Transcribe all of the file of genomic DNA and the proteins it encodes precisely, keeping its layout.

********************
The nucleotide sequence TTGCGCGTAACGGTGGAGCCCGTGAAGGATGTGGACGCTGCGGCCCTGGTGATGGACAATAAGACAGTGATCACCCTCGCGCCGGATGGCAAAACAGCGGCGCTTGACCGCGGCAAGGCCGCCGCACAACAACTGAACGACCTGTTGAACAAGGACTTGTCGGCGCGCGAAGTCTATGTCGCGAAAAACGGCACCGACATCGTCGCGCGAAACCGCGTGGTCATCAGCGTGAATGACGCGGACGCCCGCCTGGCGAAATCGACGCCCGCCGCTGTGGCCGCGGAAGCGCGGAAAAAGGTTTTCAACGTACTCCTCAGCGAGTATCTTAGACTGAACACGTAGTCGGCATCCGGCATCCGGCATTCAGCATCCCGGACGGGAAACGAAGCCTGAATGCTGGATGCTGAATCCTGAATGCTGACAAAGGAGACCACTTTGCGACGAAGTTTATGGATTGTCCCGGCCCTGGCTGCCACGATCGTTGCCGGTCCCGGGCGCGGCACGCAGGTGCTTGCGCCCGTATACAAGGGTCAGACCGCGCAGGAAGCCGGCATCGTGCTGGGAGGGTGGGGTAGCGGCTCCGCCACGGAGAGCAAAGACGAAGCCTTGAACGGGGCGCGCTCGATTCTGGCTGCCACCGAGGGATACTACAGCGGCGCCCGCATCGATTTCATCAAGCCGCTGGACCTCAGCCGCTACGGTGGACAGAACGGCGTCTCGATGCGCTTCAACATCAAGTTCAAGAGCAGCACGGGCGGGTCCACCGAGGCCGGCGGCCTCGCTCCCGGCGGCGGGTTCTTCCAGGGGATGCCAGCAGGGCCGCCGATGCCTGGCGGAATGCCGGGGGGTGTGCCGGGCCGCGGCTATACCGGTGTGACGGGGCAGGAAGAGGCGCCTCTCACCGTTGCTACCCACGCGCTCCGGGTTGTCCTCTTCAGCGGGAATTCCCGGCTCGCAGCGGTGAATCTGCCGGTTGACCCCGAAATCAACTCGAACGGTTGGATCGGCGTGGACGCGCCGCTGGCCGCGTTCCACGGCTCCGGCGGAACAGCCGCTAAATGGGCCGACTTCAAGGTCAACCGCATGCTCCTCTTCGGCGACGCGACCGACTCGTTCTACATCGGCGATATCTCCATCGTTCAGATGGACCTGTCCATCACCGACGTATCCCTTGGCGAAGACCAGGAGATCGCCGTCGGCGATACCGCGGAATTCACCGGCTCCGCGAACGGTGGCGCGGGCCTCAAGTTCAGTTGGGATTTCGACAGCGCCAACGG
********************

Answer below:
The nucleotide sequence TTGCGCGTAACGGTGGAGCCCGTGAAGGATGTGGACGCTGCGGCCCTGGTGATGGACAATAAGACAGTGATCACCCTCGCGCCGGATGGCAAAACAGCGGCGCTTGACCGCGGCAAGGCCGCCGCACAACAACTGAACGACCTGTTGAACAAGGACTTGTCGGCGCGCGAAGTCTATGTCGCGAAAAACGGCACCGACATCGTCGCGCGAAACCGCGTGGTCATCAGCGTGAATGACGCGGACGCCCGCCTGGCGAAATCGACGCCCGCCGCTGTGGCCGCGGAAGCGCGGAAAAAGGTTTTCAACGTACTCCTCAGCGAGTATCTTAGACTGAACACGTAGTCGGCATCCGGCATCCGGCATTCAGCATCCCGGACGGGAAACGAAGCCTGAATGCTGGATGCTGAATCCTGAATGCTGACAAAGGAGACCACTTTGCGACGAAGTTTATGGATTGTCCCGGCCCTGGCTGCCACGATCGTTGCCGGTCCCGGGCGCGGCACGCAGGTGCTTGCGCCCGTATACAAGGGTCAGACCGCGCAGGAAGCCGGCATCGTGCTGGGAGGGTGGGGTAGCGGCTCCGCCACGGAGAGCAAAGACGAAGCCTTGAACGGGGCGCGCTCGATTCTGGCTGCCACCGAGGGATACTACAGCGGCGCCCGCATCGATTTCATCAAGCCGCTGGACCTCAGCCGCTACGGTGGACAGAACGGCGTCTCGATGCGCTTCAACATCAAGTTCAAGAGCAGCACGGGCGGGTCCACCGAGGCCGGCGGCCTCGCTCCCGGCGGCGGGTTCTTCCAGGGGATGCCAGCAGGGCCGCCGATGCCTGGCGGAATGCCGGGGGGTGTGCCGGGCCGCGGCTATACCGGTGTGACGGGGCAGGAAGAGGCGCCTCTCACCGTTGCTACCCACGCGCTCCGGGTTGTCCTCTTCAGCGGGAATTCCCGGCTCGCAGCGGTGAATCTGCCGGTTGACCCCGAAATCAACTCGAACGGTTGGATCGGCGTGGACGCGCCGCTGGCCGCGTTCCACGGCTCCGGCGGAACAGCCGCTAAATGGGCCGACTTCAAGGTCAACCGCATGCTCCTCTTCGGCGACGCGACCGACTCGTTCTACATCGGCGATATCTCCATCGTTCAGATGGACCTGTCCATCACCGACGTATCCCTTGGCGAAGACCAGGAGATCGCCGTCGGCGATACCGCGGAATTCACCGGCTCCGCGAACGGTGGCGCGGGCCTCAAGTTCAGTTGGGATTTCGACAGCGCCAACGG